The gift of time to write is a peculiar thing.
It’s an astonishingly precious gift: time away from the routines and stresses of everyday life; an opportunity to be immersed in a calm environment that’s purpose-built for writing; normal work cleared to give time to concentrate on one project; time for the things that are most difficult to find – silence, calm, thoughtfulness.
But it’s a gift that comes with a huge helping of reality. Being given time to write hasn’t suddenly made me a creative genius. It hasn’t made my work any more profound. It hasn’t removed the doubts and struggles.
This week I’ve had the tremendous privilege of working at the Rosie Scott Writer’s Studio at Hazelbrook in the Blue Mountains. While the outside world becomes increasingly chaotic, I’ve been inside a word-cocoon with access to everything a writer can need, and then some.
For me, the biggest benefit has been the luxury to focus on just one project, with no diversions and no deadlines. When I’ve felt like writing, then writing is what I’ve done. If I’ve felt like thinking or staring into the distance, then I’ve been able to choose whether I prefer the comfy couch, the cushion-covered daybed, or the garden. When I’ve needed to read for inspiration or diversion, I’ve been spoiled for choice. When I’ve wanted to walk outdoors, I’ve had access to the Blue Mountains National Park just a few paces away (unfortunately a very wet National Park with rain-rutted paths), and the cute village of Hazelbrook.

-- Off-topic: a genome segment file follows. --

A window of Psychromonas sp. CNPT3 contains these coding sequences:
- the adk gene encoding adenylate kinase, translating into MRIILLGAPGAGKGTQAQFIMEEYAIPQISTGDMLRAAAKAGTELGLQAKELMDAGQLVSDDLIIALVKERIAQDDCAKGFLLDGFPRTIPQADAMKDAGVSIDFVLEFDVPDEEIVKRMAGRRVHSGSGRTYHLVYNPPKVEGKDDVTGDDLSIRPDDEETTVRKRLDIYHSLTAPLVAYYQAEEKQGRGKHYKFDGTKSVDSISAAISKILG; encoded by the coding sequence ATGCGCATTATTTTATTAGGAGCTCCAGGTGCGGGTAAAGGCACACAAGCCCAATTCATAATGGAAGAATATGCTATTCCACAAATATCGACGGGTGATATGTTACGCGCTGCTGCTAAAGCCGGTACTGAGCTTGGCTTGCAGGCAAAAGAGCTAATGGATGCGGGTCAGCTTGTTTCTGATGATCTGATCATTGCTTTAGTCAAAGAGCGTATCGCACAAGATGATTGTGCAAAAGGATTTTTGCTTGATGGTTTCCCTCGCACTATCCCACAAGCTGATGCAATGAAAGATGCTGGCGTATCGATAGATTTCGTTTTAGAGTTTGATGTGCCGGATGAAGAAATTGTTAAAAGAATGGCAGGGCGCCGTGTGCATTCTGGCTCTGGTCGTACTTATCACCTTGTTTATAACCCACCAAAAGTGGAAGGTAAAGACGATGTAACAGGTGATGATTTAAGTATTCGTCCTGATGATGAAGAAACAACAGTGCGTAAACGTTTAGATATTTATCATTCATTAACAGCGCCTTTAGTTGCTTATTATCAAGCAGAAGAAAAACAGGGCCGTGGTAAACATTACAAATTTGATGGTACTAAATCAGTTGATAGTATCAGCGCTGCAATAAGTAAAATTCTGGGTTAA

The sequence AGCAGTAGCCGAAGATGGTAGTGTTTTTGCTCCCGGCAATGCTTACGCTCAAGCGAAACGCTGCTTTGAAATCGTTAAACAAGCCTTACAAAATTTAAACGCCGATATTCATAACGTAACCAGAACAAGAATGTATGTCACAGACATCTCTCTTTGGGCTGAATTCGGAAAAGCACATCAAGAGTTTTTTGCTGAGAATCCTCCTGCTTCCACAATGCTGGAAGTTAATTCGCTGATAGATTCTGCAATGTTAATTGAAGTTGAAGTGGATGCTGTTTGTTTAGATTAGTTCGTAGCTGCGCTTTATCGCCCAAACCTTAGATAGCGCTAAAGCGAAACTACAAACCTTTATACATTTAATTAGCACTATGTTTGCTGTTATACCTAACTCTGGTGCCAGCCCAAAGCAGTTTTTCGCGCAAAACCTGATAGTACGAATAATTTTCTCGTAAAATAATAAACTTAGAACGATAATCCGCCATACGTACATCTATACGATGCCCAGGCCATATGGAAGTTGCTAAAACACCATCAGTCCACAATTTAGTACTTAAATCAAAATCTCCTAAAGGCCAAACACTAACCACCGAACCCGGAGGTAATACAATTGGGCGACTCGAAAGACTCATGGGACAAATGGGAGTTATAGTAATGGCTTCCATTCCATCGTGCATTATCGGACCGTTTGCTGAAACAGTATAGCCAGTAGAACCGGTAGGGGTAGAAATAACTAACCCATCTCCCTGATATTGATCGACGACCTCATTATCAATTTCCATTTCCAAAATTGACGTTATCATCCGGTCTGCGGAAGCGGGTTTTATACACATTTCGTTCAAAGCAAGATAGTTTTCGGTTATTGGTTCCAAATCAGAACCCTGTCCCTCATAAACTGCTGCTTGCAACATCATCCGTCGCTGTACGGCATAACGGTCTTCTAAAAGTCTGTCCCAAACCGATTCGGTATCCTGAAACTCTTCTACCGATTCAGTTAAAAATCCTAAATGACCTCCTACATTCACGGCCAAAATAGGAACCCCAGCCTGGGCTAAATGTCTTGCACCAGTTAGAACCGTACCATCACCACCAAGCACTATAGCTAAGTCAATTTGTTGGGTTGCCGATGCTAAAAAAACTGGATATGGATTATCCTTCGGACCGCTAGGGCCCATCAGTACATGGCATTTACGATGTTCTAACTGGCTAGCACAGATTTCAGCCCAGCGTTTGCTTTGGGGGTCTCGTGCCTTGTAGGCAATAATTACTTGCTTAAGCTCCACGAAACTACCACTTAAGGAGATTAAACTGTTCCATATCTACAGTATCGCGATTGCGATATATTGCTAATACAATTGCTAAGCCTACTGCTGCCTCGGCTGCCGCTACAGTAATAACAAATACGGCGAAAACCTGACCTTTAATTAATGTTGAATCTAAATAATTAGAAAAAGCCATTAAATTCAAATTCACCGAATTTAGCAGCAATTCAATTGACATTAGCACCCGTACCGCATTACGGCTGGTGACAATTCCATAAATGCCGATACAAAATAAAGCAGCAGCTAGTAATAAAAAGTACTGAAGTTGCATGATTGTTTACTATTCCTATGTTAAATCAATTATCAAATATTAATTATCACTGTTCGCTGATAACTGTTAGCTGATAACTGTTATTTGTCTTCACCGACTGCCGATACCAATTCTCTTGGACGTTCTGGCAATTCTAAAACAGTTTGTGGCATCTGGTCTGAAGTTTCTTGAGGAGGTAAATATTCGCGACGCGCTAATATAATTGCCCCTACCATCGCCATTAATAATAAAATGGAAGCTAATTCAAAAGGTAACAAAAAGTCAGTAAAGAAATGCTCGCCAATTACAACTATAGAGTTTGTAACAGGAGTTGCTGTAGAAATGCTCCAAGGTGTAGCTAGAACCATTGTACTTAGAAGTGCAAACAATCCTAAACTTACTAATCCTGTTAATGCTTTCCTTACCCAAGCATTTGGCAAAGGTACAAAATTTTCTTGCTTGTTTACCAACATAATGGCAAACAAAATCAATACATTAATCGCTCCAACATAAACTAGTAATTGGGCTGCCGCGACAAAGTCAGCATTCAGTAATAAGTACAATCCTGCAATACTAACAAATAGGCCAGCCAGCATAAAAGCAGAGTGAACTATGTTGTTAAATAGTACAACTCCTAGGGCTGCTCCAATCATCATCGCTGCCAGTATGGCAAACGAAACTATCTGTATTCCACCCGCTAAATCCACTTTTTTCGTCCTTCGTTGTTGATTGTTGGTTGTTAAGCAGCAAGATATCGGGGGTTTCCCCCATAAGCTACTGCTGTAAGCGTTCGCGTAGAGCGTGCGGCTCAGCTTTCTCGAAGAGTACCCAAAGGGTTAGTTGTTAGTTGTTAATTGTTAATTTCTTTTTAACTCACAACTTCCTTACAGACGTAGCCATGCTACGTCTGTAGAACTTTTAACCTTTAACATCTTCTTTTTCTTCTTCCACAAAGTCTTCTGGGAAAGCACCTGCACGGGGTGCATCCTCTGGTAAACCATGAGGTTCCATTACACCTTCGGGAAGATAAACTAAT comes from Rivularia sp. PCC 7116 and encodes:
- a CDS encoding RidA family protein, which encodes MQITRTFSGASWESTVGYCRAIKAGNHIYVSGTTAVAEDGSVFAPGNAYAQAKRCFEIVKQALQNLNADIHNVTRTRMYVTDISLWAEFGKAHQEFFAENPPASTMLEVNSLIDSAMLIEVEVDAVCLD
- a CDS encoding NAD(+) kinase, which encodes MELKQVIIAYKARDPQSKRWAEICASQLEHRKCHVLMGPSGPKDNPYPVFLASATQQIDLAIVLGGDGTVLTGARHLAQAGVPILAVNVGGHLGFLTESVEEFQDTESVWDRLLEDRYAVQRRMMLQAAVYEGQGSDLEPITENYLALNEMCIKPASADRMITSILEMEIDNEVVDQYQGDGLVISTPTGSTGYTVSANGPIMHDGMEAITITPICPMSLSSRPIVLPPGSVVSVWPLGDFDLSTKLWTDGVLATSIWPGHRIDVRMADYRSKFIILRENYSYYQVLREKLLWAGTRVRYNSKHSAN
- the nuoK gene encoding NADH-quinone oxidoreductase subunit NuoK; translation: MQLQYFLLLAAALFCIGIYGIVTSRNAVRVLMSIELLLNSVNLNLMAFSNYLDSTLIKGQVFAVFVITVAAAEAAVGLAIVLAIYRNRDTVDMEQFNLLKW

Yet even in this incredible environment, my writing experience isn’t all that different from the experience I have writing at home. My concentration still comes and goes. I still wonder whether I’m wasting my time trying to write fiction (what makes me think I can do this!). I still have my little routines, my self-talk, my meta-analysis of what I’m doing. I still set daily targets and get cranky with myself if they’re not achieved.
For me, the biggest benefit of this gift of time is the ability to focus on just one project for an entire week. I’ve deliberately put aside all client work, and I’m not at home to be distracted by household and family tasks. I haven’t been able focus in this way since I was a full-time student in the UK, 20 years ago.
I’ve written a lot of words this week, and I’m very close to having a workable first draft of my novel. I still have no idea whether I’ll eventually write a publishable piece of fiction. As I see it, I’m writing this story for my family – particularly for my mum – and that’s good enough for now. It’s a story I feel compelled to write.
My heartfelt thanks to the Rosie Scott Writer’s Studio for giving me this opportunity, and to Danny Vendramini for being such a magnificent host.